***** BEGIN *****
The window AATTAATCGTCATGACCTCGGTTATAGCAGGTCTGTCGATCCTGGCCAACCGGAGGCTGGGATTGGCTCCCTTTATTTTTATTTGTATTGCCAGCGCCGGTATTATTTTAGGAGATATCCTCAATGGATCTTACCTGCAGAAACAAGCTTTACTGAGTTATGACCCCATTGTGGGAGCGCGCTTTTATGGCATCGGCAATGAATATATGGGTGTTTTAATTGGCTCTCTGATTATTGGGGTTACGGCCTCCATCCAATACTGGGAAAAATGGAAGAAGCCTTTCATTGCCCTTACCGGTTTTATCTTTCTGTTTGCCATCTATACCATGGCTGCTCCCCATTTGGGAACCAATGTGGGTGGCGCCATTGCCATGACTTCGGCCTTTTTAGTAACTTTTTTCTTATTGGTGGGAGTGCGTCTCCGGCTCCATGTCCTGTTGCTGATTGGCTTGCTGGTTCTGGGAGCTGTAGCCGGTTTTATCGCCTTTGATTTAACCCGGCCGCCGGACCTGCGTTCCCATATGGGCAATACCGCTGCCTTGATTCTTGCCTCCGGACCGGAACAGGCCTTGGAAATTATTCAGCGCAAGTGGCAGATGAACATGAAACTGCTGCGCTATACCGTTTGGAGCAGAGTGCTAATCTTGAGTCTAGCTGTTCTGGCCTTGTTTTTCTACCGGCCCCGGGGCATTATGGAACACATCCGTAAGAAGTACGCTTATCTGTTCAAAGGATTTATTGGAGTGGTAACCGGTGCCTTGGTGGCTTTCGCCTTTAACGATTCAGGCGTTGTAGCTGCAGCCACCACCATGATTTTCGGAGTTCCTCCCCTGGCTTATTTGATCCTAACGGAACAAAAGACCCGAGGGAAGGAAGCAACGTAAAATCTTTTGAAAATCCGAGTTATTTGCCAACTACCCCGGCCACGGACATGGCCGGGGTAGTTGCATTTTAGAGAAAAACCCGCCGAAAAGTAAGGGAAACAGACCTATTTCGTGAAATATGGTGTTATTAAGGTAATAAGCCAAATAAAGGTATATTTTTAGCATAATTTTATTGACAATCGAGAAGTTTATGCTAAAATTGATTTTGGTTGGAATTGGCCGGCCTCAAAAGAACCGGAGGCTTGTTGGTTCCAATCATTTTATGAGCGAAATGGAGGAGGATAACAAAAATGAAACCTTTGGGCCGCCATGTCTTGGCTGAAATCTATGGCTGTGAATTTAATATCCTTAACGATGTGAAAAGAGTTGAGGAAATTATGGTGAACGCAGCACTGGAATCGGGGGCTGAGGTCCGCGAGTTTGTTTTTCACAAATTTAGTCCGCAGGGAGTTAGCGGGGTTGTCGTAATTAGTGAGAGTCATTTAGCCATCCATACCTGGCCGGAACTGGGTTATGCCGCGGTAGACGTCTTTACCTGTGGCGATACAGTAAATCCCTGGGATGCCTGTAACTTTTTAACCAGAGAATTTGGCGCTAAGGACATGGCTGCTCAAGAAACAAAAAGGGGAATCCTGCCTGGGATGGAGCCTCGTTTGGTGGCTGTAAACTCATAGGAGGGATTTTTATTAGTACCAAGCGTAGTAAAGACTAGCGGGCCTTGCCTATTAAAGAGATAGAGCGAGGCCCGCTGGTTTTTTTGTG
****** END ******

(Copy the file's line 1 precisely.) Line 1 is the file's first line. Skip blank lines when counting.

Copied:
The window AATTAATCGTCATGACCTCGGTTATAGCAGGTCTGTCGATCCTGGCCAACCGGAGGCTGGGATTGGCTCCCTTTATTTTTATTTGTATTGCCAGCGCCGGTATTATTTTAGGAGATATCCTCAATGGATCTTACCTGCAGAAACAAGCTTTACTGAGTTATGACCCCATTGTGGGAGCGCGCTTTTATGGCATCGGCAATGAATATATGGGTGTTTTAATTGGCTCTCTGATTATTGGGGTTACGGCCTCCATCCAATACTGGGAAAAATGGAAGAAGCCTTTCATTGCCCTTACCGGTTTTATCTTTCTGTTTGCCATCTATACCATGGCTGCTCCCCATTTGGGAACCAATGTGGGTGGCGCCATTGCCATGACTTCGGCCTTTTTAGTAACTTTTTTCTTATTGGTGGGAGTGCGTCTCCGGCTCCATGTCCTGTTGCTGATTGGCTTGCTGGTTCTGGGAGCTGTAGCCGGTTTTATCGCCTTTGATTTAACCCGGCCGCCGGACCTGCGTTCCCATATGGGCAATACCGCTGCCTTGATTCTTGCCTCCGGACCGGAACAGGCCTTGGAAATTATTCAGCGCAAGTGGCAGATGAACATGAAACTGCTGCGCTATACCGTTTGGAGCAGAGTGCTAATCTTGAGTCTAGCTGTTCTGGCCTTGTTTTTCTACCGGCCCCGGGGCATTATGGAACACATCCGTAAGAAGTACGCTTATCTGTTCAAAGGATTTATTGGAGTGGTAACCGGTGCCTTGGTGGCTTTCGCCTTTAACGATTCAGGCGTTGTAGCTGCAGCCACCACCATGATTTTCGGAGTTCCTCCCCTGGCTTATTTGATCCTAACGGAACAAAAGACCCGAGGGAAGGAAGCAACGTAAAATCTTTTGAAAATCCGAGTTATTTGCCAACTACCCCGGCCACGGACATGGCCGGGGTAGTTGCATTTTAGAGAAAAACCCGCCGAAAAGTAAGGGAAACAGACCTATTTCGTGAAATATGGTGTTATTAAGGTAATAAGCCAAATAAAGGTATATTTTTAGCATAATTTTATTGACAATCGAGAAGTTTATGCTAAAATTGATTTTGGTTGGAATTGGCCGGCCTCAAAAGAACCGGAGGCTTGTTGGTTCCAATCATTTTATGAGCGAAATGGAGGAGGATAACAAAAATGAAACCTTTGGGCCGCCATGTCTTGGCTGAAATCTATGGCTGTGAATTTAATATCCTTAACGATGTGAAAAGAGTTGAGGAAATTATGGTGAACGCAGCACTGGAATCGGGGGCTGAGGTCCGCGAGTTTGTTTTTCACAAATTTAGTCCGCAGGGAGTTAGCGGGGTTGTCGTAATTAGTGAGAGTCATTTAGCCATCCATACCTGGCCGGAACTGGGTTATGCCGCGGTAGACGTCTTTACCTGTGGCGATACAGTAAATCCCTGGGATGCCTGTAACTTTTTAACCAGAGAATTTGGCGCTAAGGACATGGCTGCTCAAGAAACAAAAAGGGGAATCCTGCCTGGGATGGAGCCTCGTTTGGTGGCTGTAAACTCATAGGAGGGATTTTTATTAGTACCAAGCGTAGTAAAGACTAGCGGGCCTTGCCTATTAAAGAGATAGAGCGAGGCCCGCTGGTTTTTTTGTG